[Editor’s note: According to public record, USADA has attempted to meet with Armstrong on numerous occasions. Read one such letter here.]
VN: Some people have said you won’t ever truly come clean, tell all you know, try to right the past wrongs. What would you say to them?
LA: I would tell them that I completely understand. I was dishonest about my doping for a long, long time and I fully understand that I let many fans and friends down and for this I will pay a heavy price. Going forward, though, it’s straight talk [regarding] this issue. Whether it’s a passerby on the street, in a sworn deposition, or in a TRC [truth and reconciliation] setting, folks should expect the truth, the whole truth, and nothing but the truth.
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Of course, there’s another voice — one of hundreds, actually, in this Armstrong/USADA script that feels as though it is in its third act of a five-part performance. That of Travis Tygart.
VeloNews: It’s been a year now. What’s changed for USADA?
Travis Tygart: They arrested [those who made serious threats against Tygart] and have entered plea agreements, so that is a good thing, obviously. We took that seriously. And they did as well. But we’re just trying to do exactly what we did before. Certainly there’s been more attention. Congress has asked us to take over horseracing. We’ve been asked to testify in Europe numerous times — three times. So I think the ripple effects of the realization that corrupt cultures of drug use can take over a sport, people are still eager to learn the lesson about it and do everything possible to ensure they have the best systems in place to not allow it to happen in their sport. So that’s a really good thing. Obviously for cycling itself … three months ago, Pat McQuaid was a shoe-in. I think the downfall of the [UCI] president sends a powerful message. You know, one, you better protect the athletes who are competing while you’re in charge … you also better make firm commitments to ensuring it never happens again, or your positions are in jeopardy. And that’s how it should be.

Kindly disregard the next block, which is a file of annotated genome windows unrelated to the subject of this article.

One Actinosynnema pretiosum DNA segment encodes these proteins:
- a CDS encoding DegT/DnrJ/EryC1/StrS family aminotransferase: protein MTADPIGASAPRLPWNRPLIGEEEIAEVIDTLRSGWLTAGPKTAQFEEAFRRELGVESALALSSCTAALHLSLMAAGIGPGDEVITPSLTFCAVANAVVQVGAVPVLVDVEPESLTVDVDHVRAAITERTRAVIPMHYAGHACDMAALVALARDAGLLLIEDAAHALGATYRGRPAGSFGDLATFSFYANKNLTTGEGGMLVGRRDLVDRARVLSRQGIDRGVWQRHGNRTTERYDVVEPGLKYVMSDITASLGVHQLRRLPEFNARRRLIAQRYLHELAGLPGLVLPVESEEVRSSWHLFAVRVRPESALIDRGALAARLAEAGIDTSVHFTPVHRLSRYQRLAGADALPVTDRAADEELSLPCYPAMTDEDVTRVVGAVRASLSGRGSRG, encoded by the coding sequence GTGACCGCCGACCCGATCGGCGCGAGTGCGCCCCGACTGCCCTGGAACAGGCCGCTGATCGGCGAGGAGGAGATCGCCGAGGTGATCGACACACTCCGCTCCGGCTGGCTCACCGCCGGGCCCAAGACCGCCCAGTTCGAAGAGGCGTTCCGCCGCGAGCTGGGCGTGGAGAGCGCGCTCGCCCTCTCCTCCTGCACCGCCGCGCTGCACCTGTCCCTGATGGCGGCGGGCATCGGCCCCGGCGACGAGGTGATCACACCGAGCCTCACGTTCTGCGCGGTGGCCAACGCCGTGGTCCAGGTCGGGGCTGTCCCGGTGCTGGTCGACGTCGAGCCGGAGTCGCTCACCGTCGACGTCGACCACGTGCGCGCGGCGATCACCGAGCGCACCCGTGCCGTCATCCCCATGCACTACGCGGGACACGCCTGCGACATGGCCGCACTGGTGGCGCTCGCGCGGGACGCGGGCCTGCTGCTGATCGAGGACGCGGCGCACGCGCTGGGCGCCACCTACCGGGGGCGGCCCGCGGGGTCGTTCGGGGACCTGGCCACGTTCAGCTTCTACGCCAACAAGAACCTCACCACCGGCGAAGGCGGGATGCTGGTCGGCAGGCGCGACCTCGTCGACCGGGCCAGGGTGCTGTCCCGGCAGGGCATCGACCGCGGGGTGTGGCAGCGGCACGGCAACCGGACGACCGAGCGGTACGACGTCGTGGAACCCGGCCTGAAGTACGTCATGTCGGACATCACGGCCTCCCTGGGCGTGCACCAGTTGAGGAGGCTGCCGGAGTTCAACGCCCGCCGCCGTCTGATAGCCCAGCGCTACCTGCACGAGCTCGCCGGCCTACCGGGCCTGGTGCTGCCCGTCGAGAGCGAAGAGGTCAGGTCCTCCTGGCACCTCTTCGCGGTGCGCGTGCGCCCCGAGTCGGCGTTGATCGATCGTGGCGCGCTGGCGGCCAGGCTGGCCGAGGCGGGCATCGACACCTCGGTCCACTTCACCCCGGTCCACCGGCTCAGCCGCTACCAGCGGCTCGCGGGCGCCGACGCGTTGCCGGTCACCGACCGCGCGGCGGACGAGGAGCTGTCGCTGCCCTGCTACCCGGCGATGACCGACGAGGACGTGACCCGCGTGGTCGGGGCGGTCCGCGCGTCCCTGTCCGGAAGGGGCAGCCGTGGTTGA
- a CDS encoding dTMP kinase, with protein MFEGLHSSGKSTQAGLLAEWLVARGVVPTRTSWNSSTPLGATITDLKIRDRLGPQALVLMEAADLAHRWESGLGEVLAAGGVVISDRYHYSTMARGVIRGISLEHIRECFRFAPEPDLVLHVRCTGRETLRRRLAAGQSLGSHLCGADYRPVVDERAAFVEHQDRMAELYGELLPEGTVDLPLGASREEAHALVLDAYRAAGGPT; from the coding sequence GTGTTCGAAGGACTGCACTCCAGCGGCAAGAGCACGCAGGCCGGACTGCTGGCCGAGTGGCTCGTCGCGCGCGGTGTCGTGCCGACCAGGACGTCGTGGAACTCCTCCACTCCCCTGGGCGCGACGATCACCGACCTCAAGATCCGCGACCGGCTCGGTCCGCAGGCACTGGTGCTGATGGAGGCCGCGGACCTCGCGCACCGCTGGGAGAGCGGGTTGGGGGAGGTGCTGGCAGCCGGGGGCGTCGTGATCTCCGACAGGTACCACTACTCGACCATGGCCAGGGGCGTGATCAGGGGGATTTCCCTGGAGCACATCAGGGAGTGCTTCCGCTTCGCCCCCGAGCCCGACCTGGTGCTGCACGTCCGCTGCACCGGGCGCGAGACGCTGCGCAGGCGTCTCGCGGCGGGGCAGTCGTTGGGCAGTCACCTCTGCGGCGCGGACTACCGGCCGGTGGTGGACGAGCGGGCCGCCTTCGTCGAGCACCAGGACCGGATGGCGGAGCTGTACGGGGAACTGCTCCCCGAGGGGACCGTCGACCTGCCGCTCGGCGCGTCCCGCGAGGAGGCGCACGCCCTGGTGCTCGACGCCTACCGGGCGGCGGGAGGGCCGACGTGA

VN: Do you think cycling is better off now than it was a year ago?
TT: I think absolutely. The key question is — and you saw it after Festina, I guess, to a certain extent, you saw it after Tyler [Hamilton] and Floyd’s [Landis] cases — when top people at the top of the top of the sport are held accountable and you realize that no one is above the rules … it sends shockwaves to some extent through those who might cheat. I think what this has done is show that no team, or individual, is above the rules. And there are independent organizations out there that are going to listen and follow up appropriately. And athletes should take responsibility for their cultures. And let’s not forget, while there are a lot of people in the pro peloton over the years who participated in the corrupt drug culture, there were a lot of people who didn’t. But a lot of people left the sport unfortunately because they refused to. And those people, that’s hopefully that’s the generation in the sport now … they do have a choice now not to leave the sport.
VN: Time and time again, USADA has said its investigation is ongoing. Is it still?